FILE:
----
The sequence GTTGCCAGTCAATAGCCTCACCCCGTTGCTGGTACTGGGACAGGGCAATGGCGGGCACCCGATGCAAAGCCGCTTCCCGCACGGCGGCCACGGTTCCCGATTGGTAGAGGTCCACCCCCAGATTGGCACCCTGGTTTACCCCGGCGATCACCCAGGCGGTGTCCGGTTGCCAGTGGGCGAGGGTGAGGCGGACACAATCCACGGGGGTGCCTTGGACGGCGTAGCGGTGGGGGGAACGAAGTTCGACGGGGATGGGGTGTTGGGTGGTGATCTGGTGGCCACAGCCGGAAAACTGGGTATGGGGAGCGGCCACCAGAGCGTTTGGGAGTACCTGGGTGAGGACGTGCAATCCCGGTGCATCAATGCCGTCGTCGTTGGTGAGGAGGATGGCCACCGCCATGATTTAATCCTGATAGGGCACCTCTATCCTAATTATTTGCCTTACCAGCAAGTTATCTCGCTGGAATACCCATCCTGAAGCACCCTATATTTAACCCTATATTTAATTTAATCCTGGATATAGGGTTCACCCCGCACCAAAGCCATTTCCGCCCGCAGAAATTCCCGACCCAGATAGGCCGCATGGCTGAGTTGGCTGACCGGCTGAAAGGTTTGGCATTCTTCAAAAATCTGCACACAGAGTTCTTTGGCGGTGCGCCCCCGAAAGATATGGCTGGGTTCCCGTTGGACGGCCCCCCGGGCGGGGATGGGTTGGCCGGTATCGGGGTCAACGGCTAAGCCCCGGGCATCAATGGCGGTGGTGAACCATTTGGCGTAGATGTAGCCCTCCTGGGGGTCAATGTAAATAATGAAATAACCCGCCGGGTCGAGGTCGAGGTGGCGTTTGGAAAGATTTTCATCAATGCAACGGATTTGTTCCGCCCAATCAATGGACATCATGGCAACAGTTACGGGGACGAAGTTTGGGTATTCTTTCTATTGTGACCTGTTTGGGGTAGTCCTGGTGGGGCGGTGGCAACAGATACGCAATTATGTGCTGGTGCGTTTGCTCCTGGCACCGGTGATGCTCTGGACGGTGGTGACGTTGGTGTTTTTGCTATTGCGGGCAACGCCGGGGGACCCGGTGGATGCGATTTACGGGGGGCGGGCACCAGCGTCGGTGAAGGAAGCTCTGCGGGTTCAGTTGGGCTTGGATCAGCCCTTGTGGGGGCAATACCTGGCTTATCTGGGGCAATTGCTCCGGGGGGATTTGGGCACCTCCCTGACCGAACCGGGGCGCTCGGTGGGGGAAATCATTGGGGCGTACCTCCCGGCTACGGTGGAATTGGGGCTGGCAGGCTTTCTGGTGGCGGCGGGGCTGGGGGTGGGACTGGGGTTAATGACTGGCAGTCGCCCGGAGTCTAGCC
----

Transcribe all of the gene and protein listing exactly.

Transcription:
The sequence GTTGCCAGTCAATAGCCTCACCCCGTTGCTGGTACTGGGACAGGGCAATGGCGGGCACCCGATGCAAAGCCGCTTCCCGCACGGCGGCCACGGTTCCCGATTGGTAGAGGTCCACCCCCAGATTGGCACCCTGGTTTACCCCGGCGATCACCCAGGCGGTGTCCGGTTGCCAGTGGGCGAGGGTGAGGCGGACACAATCCACGGGGGTGCCTTGGACGGCGTAGCGGTGGGGGGAACGAAGTTCGACGGGGATGGGGTGTTGGGTGGTGATCTGGTGGCCACAGCCGGAAAACTGGGTATGGGGAGCGGCCACCAGAGCGTTTGGGAGTACCTGGGTGAGGACGTGCAATCCCGGTGCATCAATGCCGTCGTCGTTGGTGAGGAGGATGGCCACCGCCATGATTTAATCCTGATAGGGCACCTCTATCCTAATTATTTGCCTTACCAGCAAGTTATCTCGCTGGAATACCCATCCTGAAGCACCCTATATTTAACCCTATATTTAATTTAATCCTGGATATAGGGTTCACCCCGCACCAAAGCCATTTCCGCCCGCAGAAATTCCCGACCCAGATAGGCCGCATGGCTGAGTTGGCTGACCGGCTGAAAGGTTTGGCATTCTTCAAAAATCTGCACACAGAGTTCTTTGGCGGTGCGCCCCCGAAAGATATGGCTGGGTTCCCGTTGGACGGCCCCCCGGGCGGGGATGGGTTGGCCGGTATCGGGGTCAACGGCTAAGCCCCGGGCATCAATGGCGGTGGTGAACCATTTGGCGTAGATGTAGCCCTCCTGGGGGTCAATGTAAATAATGAAATAACCCGCCGGGTCGAGGTCGAGGTGGCGTTTGGAAAGATTTTCATCAATGCAACGGATTTGTTCCGCCCAATCAATGGACATCATGGCAACAGTTACGGGGACGAAGTTTGGGTATTCTTTCTATTGTGACCTGTTTGGGGTAGTCCTGGTGGGGCGGTGGCAACAGATACGCAATTATGTGCTGGTGCGTTTGCTCCTGGCACCGGTGATGCTCTGGACGGTGGTGACGTTGGTGTTTTTGCTATTGCGGGCAACGCCGGGGGACCCGGTGGATGCGATTTACGGGGGGCGGGCACCAGCGTCGGTGAAGGAAGCTCTGCGGGTTCAGTTGGGCTTGGATCAGCCCTTGTGGGGGCAATACCTGGCTTATCTGGGGCAATTGCTCCGGGGGGATTTGGGCACCTCCCTGACCGAACCGGGGCGCTCGGTGGGGGAAATCATTGGGGCGTACCTCCCGGCTACGGTGGAATTGGGGCTGGCAGGCTTTCTGGTGGCGGCGGGGCTGGGGGTGGGACTGGGGTTAATGACTGGCAGTCGCCCGGAGTCTAGCC